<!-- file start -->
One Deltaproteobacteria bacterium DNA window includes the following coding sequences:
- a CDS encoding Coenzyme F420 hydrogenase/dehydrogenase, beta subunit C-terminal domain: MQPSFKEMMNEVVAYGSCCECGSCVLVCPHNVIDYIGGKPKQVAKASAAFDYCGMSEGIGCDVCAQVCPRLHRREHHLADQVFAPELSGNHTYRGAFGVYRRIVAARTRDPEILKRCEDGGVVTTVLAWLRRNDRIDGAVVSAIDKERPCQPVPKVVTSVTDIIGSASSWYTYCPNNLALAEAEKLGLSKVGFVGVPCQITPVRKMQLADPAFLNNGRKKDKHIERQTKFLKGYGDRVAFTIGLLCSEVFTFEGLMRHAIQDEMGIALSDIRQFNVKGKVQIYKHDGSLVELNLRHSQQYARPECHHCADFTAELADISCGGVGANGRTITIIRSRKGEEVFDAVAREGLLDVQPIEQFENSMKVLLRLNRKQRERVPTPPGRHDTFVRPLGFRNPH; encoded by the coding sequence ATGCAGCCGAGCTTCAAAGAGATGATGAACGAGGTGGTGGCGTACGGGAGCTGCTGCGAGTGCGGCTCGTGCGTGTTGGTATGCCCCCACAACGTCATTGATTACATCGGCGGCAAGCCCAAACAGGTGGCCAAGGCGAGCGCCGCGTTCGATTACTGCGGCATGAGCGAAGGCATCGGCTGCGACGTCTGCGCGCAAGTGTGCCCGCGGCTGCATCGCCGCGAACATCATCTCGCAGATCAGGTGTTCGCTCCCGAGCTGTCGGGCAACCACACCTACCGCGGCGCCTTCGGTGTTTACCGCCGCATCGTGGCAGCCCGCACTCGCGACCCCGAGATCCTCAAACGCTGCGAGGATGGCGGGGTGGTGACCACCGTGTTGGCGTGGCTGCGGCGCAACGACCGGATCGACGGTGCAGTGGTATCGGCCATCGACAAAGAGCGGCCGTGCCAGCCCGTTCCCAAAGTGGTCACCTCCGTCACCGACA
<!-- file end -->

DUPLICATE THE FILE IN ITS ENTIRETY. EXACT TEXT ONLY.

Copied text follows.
One Deltaproteobacteria bacterium DNA window includes the following coding sequences:
- a CDS encoding Coenzyme F420 hydrogenase/dehydrogenase, beta subunit C-terminal domain: MQPSFKEMMNEVVAYGSCCECGSCVLVCPHNVIDYIGGKPKQVAKASAAFDYCGMSEGIGCDVCAQVCPRLHRREHHLADQVFAPELSGNHTYRGAFGVYRRIVAARTRDPEILKRCEDGGVVTTVLAWLRRNDRIDGAVVSAIDKERPCQPVPKVVTSVTDIIGSASSWYTYCPNNLALAEAEKLGLSKVGFVGVPCQITPVRKMQLADPAFLNNGRKKDKHIERQTKFLKGYGDRVAFTIGLLCSEVFTFEGLMRHAIQDEMGIALSDIRQFNVKGKVQIYKHDGSLVELNLRHSQQYARPECHHCADFTAELADISCGGVGANGRTITIIRSRKGEEVFDAVAREGLLDVQPIEQFENSMKVLLRLNRKQRERVPTPPGRHDTFVRPLGFRNPH; encoded by the coding sequence ATGCAGCCGAGCTTCAAAGAGATGATGAACGAGGTGGTGGCGTACGGGAGCTGCTGCGAGTGCGGCTCGTGCGTGTTGGTATGCCCCCACAACGTCATTGATTACATCGGCGGCAAGCCCAAACAGGTGGCCAAGGCGAGCGCCGCGTTCGATTACTGCGGCATGAGCGAAGGCATCGGCTGCGACGTCTGCGCGCAAGTGTGCCCGCGGCTGCATCGCCGCGAACATCATCTCGCAGATCAGGTGTTCGCTCCCGAGCTGTCGGGCAACCACACCTACCGCGGCGCCTTCGGTGTTTACCGCCGCATCGTGGCAGCCCGCACTCGCGACCCCGAGATCCTCAAACGCTGCGAGGATGGCGGGGTGGTGACCACCGTGTTGGCGTGGCTGCGGCGCAACGACCGGATCGACGGTGCAGTGGTATCGGCCATCGACAAAGAGCGGCCGTGCCAGCCCGTTCCCAAAGTGGTCACCTCCGTCACCGACA